phase where quick-wins can be gained by support staff and administration Moves to integration phase where culture buy-in and assimilation into committees and groups is key 2012 Crowe Horwath LLP 12 The Unique Alternative to the Big Four Typical Physician Practice Valuation Process Valuation engagement is defined Valuation date Standard of value Discussion with Clients and Advisors related to approach and methodology Relevant data is gathered Gain understanding of business/interests to be valued Nature of the enterprise Services, products and markets Competitive situation Management
Financial data is analyzed Historical Prospective Identify appropriate financial metrics specific to valuation assignment Valuation methodologies are considered from Income, Market and Cost Approaches Valuation conclusion reached and draft reports submitted Concluding conversations with Clients and Advisors to finalize analysis Appropriate documentation completed Gain understanding of the economic and industry environment Audit | Tax | Advisory | Risk | Performance 2011 Crowe Horwath LLP 13 The Unique Alternative to the Big Four Valuation Methodologies The three generally accepted valuation methods will be considered in our appraisal of the business interests and assets. These methods include the income approach, market approach, and asset/cost approach. The application of the approaches differs slightly depending on the type of business or asset being valued. Income Approach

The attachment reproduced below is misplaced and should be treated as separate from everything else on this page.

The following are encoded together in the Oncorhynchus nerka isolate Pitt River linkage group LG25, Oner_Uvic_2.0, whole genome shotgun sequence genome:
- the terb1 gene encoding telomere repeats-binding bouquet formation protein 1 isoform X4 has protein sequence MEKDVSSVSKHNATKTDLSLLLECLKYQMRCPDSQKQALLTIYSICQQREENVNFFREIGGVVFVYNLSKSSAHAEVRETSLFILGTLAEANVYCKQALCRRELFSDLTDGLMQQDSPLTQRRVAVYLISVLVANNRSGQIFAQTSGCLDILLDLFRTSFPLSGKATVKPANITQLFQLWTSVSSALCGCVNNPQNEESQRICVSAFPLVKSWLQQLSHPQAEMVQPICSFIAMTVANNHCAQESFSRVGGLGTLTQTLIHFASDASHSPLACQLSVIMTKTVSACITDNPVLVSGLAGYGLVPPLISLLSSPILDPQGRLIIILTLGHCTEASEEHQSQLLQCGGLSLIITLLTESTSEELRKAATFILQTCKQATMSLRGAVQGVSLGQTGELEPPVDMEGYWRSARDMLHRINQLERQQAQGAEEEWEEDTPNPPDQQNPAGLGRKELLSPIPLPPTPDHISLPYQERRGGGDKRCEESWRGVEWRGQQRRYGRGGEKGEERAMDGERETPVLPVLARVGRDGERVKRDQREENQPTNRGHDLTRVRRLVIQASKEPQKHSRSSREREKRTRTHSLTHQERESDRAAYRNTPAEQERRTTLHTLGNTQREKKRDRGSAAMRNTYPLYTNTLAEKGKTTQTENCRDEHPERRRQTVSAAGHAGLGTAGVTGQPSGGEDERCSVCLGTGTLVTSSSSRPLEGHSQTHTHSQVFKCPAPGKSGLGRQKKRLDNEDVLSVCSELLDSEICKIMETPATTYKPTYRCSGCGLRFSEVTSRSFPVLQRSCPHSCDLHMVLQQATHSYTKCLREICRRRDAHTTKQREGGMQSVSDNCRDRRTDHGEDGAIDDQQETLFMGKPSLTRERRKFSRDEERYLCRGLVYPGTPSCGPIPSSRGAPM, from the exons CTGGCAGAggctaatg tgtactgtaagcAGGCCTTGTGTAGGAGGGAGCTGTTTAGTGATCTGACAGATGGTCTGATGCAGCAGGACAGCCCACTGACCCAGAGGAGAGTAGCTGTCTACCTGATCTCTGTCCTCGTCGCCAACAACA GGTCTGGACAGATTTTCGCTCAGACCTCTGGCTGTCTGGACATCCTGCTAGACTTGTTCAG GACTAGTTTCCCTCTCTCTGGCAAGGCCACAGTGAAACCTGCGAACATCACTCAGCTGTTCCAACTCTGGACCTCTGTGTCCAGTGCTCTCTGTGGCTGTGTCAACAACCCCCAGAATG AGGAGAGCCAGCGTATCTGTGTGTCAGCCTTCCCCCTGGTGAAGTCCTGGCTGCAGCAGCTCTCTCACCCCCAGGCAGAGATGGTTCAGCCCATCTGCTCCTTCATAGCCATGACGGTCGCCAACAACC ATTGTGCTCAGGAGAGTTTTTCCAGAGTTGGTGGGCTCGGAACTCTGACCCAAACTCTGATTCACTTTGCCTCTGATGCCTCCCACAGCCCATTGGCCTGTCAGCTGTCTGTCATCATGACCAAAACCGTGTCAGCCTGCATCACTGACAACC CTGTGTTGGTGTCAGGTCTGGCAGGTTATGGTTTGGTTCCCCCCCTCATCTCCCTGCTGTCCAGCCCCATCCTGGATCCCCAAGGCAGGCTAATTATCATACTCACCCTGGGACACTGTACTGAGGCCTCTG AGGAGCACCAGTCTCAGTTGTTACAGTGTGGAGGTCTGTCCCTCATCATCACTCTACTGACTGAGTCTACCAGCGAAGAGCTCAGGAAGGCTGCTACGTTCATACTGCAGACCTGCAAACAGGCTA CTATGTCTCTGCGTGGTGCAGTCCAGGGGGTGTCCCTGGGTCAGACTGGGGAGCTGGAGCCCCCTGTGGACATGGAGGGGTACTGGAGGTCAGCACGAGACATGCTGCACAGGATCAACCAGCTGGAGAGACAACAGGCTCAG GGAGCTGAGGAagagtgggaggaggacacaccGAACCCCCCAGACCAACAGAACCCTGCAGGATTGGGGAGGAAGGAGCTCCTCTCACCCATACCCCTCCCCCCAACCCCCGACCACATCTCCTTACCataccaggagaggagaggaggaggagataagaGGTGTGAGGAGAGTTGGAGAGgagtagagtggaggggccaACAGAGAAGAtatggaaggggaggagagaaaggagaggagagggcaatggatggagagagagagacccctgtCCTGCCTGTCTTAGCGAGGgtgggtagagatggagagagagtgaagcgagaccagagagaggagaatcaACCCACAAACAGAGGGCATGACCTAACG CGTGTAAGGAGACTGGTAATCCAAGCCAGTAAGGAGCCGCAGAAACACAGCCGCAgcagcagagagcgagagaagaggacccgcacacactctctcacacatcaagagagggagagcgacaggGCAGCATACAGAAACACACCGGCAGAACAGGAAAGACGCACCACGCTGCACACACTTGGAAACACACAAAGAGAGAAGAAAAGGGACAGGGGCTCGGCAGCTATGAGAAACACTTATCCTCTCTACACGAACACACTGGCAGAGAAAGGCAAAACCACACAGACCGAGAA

The value of the business or asset is estimated based on the estimated future cash flows expected to be generated. The process includes analysis of a multi-period cash flow projection based on gaining an understanding of the assumptions used by management to develop the projections. Value is determined by discounting these cash flows and the residual value at the end of the projection period, if any, at an appropriate discount rate that accounts for the relative risk of realizing the estimated cash flows and the time value of money. If a forecast is not available or if stable earnings are anticipated, value is based on capitalizing some measure of financial performance such as earnings or dividends, using a capitalization rate that reflects both the risk and long-term growth prospects of the subject firm or asset. Audit | Tax | Advisory | Risk | Performance 2011 Crowe Horwath LLP 14 The Unique Alternative to the Big Four Valuation Methodologies (contd) Market Approach The value of the business or asset is determined by comparison to either: Comparable companies or assets that have been bought or sold during a reasonably recent period of time (guideline transaction method); or Comparable companies that are publicly traded on organized capital markets (guideline company method). Appropriate capital market multiples are determined from a sample of comparable data points. These multiples could include: price/revenue multiple, price/cash flow multiple, price/equity multiple, etc on a historical or forward looking basis. Value is determined by applying relevant multiples to the corresponding financial metrics of the business or asset.